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Characterization of integrated prophages within diverse species of clinical nontuberculous mycobacteria

Overview of attention for article published in Virology Journal, August 2020
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About this Attention Score

  • In the top 25% of all research outputs scored by Altmetric
  • High Attention Score compared to outputs of the same age (81st percentile)

Mentioned by

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1 news outlet
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4 tweeters

Citations

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9 Dimensions

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14 Mendeley
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Title
Characterization of integrated prophages within diverse species of clinical nontuberculous mycobacteria
Published in
Virology Journal, August 2020
DOI 10.1186/s12985-020-01394-y
Pubmed ID
Authors

Cody Glickman, Sara M. Kammlade, Nabeeh A. Hasan, L. Elaine Epperson, Rebecca M. Davidson, Michael Strong

Abstract

Nontuberculous mycobacterial (NTM) infections are increasing in prevalence, with current estimates suggesting that over 100,000 people in the United States are affected each year. It is unclear how certain species of mycobacteria transition from environmental bacteria to clinical pathogens, or what genetic elements influence the differences in virulence among strains of the same species. A potential mechanism of genetic evolution and diversity within mycobacteria is the presence of integrated viruses called prophages in the host genome. Prophages may act as carriers of bacterial genes, with the potential of altering bacterial fitness through horizontal gene transfer. In this study, we quantify the frequency and composition of prophages within mycobacteria isolated from clinical samples and compare them against the composition of PhagesDB, an environmental mycobacteriophage database. Prophages were predicted by agreement between two discovery tools, VirSorter and Phaster, and the frequencies of integrated prophages were compared by growth rate. Prophages were assigned to PhagesDB lettered clusters. Bacterial virulence gene frequency was calculated using a combination of the Virulence Factor Database (VFDB) and the Pathosystems Resource Integration Center virulence database (Patric-VF) within the gene annotation software Prokka. CRISPR elements were discovered using CRT. ARAGORN was used to quantify tRNAs. Rapidly growing mycobacteria (RGM) were more likely to contain prophage than slowly growing mycobacteria (SGM). CRISPR elements were not associated with prophage abundance in mycobacteria. The abundance of tRNAs was enriched in SGM compared to RGM. We compared the abundance of bacterial virulence genes within prophage genomes from clinical isolates to mycobacteriophages from PhagesDB. Our data suggests that prophages from clinical mycobacteria are enriched for bacterial virulence genes relative to environmental mycobacteriophage from PhagesDB. Prophages are present in clinical NTM isolates. Prophages are more likely to be present in RGM compared to SGM genomes. The mechanism and selective advantage of this enrichment by growth rate remain unclear. In addition, the frequency of bacterial virulence genes in prophages from clinical NTM is enriched relative to the PhagesDB environmental proxy. This suggests prophages may act as a reservoir of genetic elements bacteria could use to thrive within a clinical environment.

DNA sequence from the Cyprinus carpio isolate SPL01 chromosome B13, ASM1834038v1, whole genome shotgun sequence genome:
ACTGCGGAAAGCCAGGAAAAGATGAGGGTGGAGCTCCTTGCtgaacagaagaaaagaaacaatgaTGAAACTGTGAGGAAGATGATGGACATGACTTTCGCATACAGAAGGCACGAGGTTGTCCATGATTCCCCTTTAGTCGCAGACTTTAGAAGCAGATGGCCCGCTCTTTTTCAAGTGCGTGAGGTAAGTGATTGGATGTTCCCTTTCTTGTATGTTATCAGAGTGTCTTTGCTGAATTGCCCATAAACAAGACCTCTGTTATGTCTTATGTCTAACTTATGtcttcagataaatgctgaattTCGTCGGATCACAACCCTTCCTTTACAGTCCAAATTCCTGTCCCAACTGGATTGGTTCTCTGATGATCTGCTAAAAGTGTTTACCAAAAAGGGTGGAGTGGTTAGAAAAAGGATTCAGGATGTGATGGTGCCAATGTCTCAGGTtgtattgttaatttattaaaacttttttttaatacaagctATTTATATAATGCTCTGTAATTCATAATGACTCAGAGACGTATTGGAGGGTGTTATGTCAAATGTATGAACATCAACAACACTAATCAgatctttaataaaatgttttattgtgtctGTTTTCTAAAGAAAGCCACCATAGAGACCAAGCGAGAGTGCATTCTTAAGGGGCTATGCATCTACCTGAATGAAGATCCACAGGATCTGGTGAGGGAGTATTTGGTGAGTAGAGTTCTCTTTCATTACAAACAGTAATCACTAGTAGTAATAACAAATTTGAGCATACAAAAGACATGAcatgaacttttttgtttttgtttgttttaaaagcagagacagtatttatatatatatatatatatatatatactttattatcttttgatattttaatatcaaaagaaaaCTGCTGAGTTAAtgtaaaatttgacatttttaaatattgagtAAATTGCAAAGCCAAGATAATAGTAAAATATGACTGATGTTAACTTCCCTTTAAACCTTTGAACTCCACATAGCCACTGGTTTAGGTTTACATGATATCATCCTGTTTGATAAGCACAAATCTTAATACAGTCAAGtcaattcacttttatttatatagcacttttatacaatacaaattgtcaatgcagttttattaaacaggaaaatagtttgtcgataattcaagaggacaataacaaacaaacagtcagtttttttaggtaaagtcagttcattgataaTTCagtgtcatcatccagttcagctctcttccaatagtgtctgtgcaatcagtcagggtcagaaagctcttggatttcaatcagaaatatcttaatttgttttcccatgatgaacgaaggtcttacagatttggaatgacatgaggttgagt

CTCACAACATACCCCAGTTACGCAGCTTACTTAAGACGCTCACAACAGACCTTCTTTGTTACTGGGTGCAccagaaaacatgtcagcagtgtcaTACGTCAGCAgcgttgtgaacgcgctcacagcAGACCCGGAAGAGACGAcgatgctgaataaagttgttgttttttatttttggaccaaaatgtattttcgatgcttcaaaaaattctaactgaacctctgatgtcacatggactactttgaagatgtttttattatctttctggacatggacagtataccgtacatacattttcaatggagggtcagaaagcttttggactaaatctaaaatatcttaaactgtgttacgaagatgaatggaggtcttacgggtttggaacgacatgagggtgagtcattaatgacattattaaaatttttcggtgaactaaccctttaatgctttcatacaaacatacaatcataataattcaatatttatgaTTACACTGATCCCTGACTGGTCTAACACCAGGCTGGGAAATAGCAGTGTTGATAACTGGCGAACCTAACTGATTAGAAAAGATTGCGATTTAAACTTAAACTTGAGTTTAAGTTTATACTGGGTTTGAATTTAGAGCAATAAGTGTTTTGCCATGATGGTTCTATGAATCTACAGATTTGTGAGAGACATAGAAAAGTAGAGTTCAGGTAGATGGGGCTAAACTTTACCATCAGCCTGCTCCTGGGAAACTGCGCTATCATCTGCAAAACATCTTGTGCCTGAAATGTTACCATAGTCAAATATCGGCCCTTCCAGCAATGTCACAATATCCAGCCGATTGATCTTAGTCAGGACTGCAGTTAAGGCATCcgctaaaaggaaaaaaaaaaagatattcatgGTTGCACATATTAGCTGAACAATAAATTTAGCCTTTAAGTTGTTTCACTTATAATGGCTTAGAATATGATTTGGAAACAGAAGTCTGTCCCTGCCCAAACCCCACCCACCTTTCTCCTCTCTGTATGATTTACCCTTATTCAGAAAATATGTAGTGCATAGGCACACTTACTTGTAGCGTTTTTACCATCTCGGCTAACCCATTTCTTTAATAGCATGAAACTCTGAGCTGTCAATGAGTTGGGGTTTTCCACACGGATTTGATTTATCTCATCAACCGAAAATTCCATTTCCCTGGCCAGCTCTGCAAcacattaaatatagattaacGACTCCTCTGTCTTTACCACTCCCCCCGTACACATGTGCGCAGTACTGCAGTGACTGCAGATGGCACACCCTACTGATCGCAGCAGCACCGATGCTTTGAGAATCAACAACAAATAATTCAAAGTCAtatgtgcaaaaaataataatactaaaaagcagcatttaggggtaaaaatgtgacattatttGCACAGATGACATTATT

Twitter Demographics

The data shown below were collected from the profiles of 4 tweeters who shared this research output. Click here to find out more about how the information was compiled.

Mendeley readers

The data shown below were compiled from readership statistics for 14 Mendeley readers of this research output. Click here to see the associated Mendeley record.

Geographical breakdown

Country Count As %
Unknown 14 100%

Demographic breakdown

Readers by professional status Count As %
Student > Ph. D. Student 3 21%
Student > Doctoral Student 3 21%
Student > Master 2 14%
Lecturer > Senior Lecturer 1 7%
Researcher 1 7%
Other 1 7%
Unknown 3 21%
Readers by discipline Count As %
Biochemistry, Genetics and Molecular Biology 4 29%
Agricultural and Biological Sciences 3 21%
Immunology and Microbiology 2 14%
Unknown 5 36%

Attention Score in Context

This research output has an Altmetric Attention Score of 12. This is our high-level measure of the quality and quantity of online attention that it has received. This Attention Score, as well as the ranking and number of research outputs shown below, was calculated when the research output was last mentioned on 11 March 2021.
All research outputs
#2,133,659
of 18,829,177 outputs
Outputs from Virology Journal
#186
of 2,705 outputs
Outputs of similar age
#56,472
of 308,153 outputs
Outputs of similar age from Virology Journal
#1
of 1 outputs
Altmetric has tracked 18,829,177 research outputs across all sources so far. Compared to these this one has done well and is in the 88th percentile: it's in the top 25% of all research outputs ever tracked by Altmetric.
So far Altmetric has tracked 2,705 research outputs from this source. They typically receive a lot more attention than average, with a mean Attention Score of 21.1. This one has done particularly well, scoring higher than 92% of its peers.
Older research outputs will score higher simply because they've had more time to accumulate mentions. To account for age we can compare this Altmetric Attention Score to the 308,153 tracked outputs that were published within six weeks on either side of this one in any source. This one has done well, scoring higher than 81% of its contemporaries.
We're also able to compare this research output to 1 others from the same source and published within six weeks on either side of this one. This one has scored higher than all of them